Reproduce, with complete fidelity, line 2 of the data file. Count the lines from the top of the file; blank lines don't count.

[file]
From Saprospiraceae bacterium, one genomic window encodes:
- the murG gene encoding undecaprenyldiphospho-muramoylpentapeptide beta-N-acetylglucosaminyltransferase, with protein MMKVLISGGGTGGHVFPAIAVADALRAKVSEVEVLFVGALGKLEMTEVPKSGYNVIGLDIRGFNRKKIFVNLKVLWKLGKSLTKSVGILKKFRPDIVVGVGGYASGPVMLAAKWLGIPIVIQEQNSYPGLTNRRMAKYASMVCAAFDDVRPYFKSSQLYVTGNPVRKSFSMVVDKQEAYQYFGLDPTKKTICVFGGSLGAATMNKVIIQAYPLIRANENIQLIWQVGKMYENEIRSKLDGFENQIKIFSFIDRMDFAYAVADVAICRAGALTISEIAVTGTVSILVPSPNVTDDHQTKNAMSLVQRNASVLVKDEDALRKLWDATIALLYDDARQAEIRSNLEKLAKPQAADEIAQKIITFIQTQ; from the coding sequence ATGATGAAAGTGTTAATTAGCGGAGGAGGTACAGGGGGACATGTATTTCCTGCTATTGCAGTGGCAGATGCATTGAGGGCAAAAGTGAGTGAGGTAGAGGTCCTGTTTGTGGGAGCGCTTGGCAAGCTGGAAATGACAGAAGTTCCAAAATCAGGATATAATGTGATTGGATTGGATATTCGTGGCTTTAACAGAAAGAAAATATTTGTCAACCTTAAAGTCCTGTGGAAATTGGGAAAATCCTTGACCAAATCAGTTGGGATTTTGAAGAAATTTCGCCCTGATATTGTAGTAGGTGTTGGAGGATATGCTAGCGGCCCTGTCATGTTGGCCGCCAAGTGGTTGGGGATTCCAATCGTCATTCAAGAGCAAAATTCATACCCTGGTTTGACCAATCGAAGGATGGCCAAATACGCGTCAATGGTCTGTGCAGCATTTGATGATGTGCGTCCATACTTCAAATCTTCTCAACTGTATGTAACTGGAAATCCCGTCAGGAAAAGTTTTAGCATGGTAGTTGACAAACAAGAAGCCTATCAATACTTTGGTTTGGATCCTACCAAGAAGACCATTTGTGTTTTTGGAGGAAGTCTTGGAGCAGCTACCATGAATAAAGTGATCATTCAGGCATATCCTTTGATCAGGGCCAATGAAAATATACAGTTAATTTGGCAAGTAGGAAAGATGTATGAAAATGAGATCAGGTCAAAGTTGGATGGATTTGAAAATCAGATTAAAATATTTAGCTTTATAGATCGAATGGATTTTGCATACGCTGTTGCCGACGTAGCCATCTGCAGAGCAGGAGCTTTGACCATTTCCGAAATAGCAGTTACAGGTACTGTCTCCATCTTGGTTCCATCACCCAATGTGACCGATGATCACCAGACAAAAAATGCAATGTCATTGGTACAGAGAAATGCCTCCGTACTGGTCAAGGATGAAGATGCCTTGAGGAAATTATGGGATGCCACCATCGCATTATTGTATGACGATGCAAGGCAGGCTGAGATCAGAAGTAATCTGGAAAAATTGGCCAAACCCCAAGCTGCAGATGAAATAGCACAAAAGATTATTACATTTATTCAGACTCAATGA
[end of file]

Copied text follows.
- the murG gene encoding undecaprenyldiphospho-muramoylpentapeptide beta-N-acetylglucosaminyltransferase, with protein MMKVLISGGGTGGHVFPAIAVADALRAKVSEVEVLFVGALGKLEMTEVPKSGYNVIGLDIRGFNRKKIFVNLKVLWKLGKSLTKSVGILKKFRPDIVVGVGGYASGPVMLAAKWLGIPIVIQEQNSYPGLTNRRMAKYASMVCAAFDDVRPYFKSSQLYVTGNPVRKSFSMVVDKQEAYQYFGLDPTKKTICVFGGSLGAATMNKVIIQAYPLIRANENIQLIWQVGKMYENEIRSKLDGFENQIKIFSFIDRMDFAYAVADVAICRAGALTISEIAVTGTVSILVPSPNVTDDHQTKNAMSLVQRNASVLVKDEDALRKLWDATIALLYDDARQAEIRSNLEKLAKPQAADEIAQKIITFIQTQ; from the coding sequence ATGATGAAAGTGTTAATTAGCGGAGGAGGTACAGGGGGACATGTATTTCCTGCTATTGCAGTGGCAGATGCATTGAGGGCAAAAGTGAGTGAGGTAGAGGTCCTGTTTGTGGGAGCGCTTGGCAAGCTGGAAATGACAGAAGTTCCAAAATCAGGATATAATGTGATTGGATTGGATATTCGTGGCTTTAACAGAAAGAAAATATTTGTCAACCTTAAAGTCCTGTGGAAATTGGGAAAATCCTTGACCAAATCAGTTGGGATTTTGAAGAAATTTCGCCCTGATATTGTAGTAGGTGTTGGAGGATATGCTAGCGGCCCTGTCATGTTGGCCGCCAAGTGGTTGGGGATTCCAATCGTCATTCAAGAGCAAAATTCATACCCTGGTTTGACCAATCGAAGGATGGCCAAATACGCGTCAATGGTCTGTGCAGCATTTGATGATGTGCGTCCATACTTCAAATCTTCTCAACTGTATGTAACTGGAAATCCCGTCAGGAAAAGTTTTAGCATGGTAGTTGACAAACAAGAAGCCTATCAATACTTTGGTTTGGATCCTACCAAGAAGACCATTTGTGTTTTTGGAGGAAGTCTTGGAGCAGCTACCATGAATAAAGTGATCATTCAGGCATATCCTTTGATCAGGGCCAATGAAAATATACAGTTAATTTGGCAAGTAGGAAAGATGTATGAAAATGAGATCAGGTCAAAGTTGGATGGATTTGAAAATCAGATTAAAATATTTAGCTTTATAGATCGAATGGATTTTGCATACGCTGTTGCCGACGTAGCCATCTGCAGAGCAGGAGCTTTGACCATTTCCGAAATAGCAGTTACAGGTACTGTCTCCATCTTGGTTCCATCACCCAATGTGACCGATGATCACCAGACAAAAAATGCAATGTCATTGGTACAGAGAAATGCCTCCGTACTGGTCAAGGATGAAGATGCCTTGAGGAAATTATGGGATGCCACCATCGCATTATTGTATGACGATGCAAGGCAGGCTGAGATCAGAAGTAATCTGGAAAAATTGGCCAAACCCCAAGCTGCAGATGAAATAGCACAAAAGATTATTACATTTATTCAGACTCAATGA